their capitals, consisting of two rows of acanthus leaves, have been built into the rough east wall above what remains of the columns, and would seem to indicate that these columns were of the Corinthian order; but the upper part of one, found lying near by, consisted of a pair of small Ionic scrolls with an egg

and dart echinus, thus proving them to have been of the Composite type.

Three of the angle pilasters are also in situ, and their height is 7.63 m. from the podium to the top of their caps. These caps are fine examples of the Corinthian style (Fig. 2) with rather salient angles, as the perspective shows (PLATE I). Their bases have a low plinth block surmounted by a scotia between two torus mouldings. These mouldings are beautifully carved in a manner characteristic only of a few Syrian bases. (E.g. Temples of Zeus and of Helios [?] at Kanawât.) The lower torus is carved with the guilloche, the scotia with perpendicular reeds in groups of three, and the small torus with bay leaves.

The architrave and the frieze, with its egg and dart bedmould for the cornice, are still standing on parts of the walls, and have the forms and proportions shown in the elevation of the façade (PLATE II). No part of a broken or arcuated architrave between the two columns was found, but from the wide intercolumniation and the fact that this form of architrave was common in the Roman architecture of Syria (Serâyā at Kanawât, remains of Propylaea at Damascus, South Temple at 'Atîl), it has been assumed in the drawing. The architrave is two-stepped, and is carved with a meander with flowers and rosettes, probably of different patterns, in the alternate spaces. Its cymatium is carved with a band of egg and dart and a running foliate design. The frieze consists of a rinceau of acanthus crowned by an unusually heavy egg and dart moulding. Above the frieze, the cyma recta and slant of the roof are conjectural though there is evidence for both of them from ruins at other places in Syria. The roof of the so-called North Temple at 'Atil was of gable form, built on transverse arches. There are three special arguments to support the conjecture of the cymatium cornice. First: In none of the ruins in the Haurân, outside of Bosra, are there any remains of the Corinthian cornice with consols; but in all of them there are abundant remains of a rather salient cyma recta of such large scale that it could hardly have been anything but a cornice. Second: Buildings of this size were undoubtedly roofed with stone, and roofing slabs are found both at 'Atîl and Mushennef with their ends carved in the form of a cyma recta. Third: In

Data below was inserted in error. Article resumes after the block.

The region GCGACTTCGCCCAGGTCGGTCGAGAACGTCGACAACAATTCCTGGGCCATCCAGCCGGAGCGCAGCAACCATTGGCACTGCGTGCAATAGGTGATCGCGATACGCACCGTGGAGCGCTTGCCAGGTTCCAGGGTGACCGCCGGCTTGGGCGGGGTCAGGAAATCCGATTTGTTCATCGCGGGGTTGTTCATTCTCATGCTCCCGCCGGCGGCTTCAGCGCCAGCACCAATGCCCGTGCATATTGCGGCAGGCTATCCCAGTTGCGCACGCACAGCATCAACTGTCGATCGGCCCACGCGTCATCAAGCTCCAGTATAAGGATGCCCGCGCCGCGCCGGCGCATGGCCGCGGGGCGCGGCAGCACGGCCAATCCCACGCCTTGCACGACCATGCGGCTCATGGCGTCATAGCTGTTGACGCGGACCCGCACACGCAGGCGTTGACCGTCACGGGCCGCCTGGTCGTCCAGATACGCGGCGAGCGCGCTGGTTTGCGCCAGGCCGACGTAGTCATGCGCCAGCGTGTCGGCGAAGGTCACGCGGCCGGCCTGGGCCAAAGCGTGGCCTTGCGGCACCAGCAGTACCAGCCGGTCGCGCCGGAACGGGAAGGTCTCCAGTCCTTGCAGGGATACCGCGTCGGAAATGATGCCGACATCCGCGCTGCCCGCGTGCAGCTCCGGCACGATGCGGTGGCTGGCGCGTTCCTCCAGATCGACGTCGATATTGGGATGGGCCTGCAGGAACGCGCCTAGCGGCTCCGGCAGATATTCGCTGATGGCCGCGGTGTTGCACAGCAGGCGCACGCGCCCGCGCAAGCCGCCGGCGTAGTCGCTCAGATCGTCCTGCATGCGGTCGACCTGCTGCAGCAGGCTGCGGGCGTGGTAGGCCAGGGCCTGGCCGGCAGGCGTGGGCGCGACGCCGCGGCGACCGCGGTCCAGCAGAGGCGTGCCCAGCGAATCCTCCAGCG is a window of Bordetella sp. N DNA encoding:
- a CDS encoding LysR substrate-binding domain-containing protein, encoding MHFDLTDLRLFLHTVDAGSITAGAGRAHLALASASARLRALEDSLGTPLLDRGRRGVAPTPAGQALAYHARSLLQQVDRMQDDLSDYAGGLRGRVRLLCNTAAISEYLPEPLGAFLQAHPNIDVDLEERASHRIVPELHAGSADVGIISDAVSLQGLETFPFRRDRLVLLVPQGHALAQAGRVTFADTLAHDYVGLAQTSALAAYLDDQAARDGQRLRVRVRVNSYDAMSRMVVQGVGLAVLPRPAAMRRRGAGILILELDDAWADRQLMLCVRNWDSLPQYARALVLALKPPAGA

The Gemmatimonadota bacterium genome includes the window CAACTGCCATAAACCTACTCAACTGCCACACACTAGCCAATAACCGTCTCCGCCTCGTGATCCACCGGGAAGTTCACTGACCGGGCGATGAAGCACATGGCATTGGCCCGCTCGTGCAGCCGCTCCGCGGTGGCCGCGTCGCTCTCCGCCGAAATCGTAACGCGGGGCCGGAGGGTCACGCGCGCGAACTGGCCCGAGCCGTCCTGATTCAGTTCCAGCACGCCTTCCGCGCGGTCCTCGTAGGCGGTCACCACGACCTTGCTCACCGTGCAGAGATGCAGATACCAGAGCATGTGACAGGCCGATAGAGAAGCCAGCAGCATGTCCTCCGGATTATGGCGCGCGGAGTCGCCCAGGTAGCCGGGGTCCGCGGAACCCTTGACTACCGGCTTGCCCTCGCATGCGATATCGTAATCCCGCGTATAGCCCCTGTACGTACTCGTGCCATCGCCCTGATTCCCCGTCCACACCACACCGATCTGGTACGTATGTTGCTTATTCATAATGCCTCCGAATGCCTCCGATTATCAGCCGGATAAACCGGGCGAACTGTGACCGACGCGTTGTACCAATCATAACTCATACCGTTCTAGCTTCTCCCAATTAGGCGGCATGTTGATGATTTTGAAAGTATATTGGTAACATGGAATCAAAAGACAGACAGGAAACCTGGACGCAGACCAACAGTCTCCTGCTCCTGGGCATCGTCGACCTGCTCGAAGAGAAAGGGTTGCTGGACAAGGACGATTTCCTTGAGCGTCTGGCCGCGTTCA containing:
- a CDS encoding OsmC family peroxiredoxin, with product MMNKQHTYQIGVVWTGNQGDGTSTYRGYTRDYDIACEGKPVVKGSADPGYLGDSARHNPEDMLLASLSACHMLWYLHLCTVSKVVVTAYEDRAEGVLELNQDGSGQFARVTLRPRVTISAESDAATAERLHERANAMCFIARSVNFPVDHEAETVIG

the front wall of a Roman basilica at Shakka, a niche, which may be taken to represent the façade of a temple, has both an arcuated architrave and a cymatium cornice.1

Still more was assumed in drawing the front wall of the cella. Among the fragments in the present rough wall (Fig. 3) are



parts of a lintel, ornamented with a grapevine, which from its size and form seems to have been the lintel of the main doorway, and has been used as such. A large broken consol is also present, and may have been one of a pair on either side of the door, though this has not been shown in the drawing. At 'Atîl, a curved niche above a rectangular one was found on either side

1 De Vogüé, Syria Centrale: Architecture Civile et Religieuse, Pl. 15; Butler, op. cit. pp. 366, 367.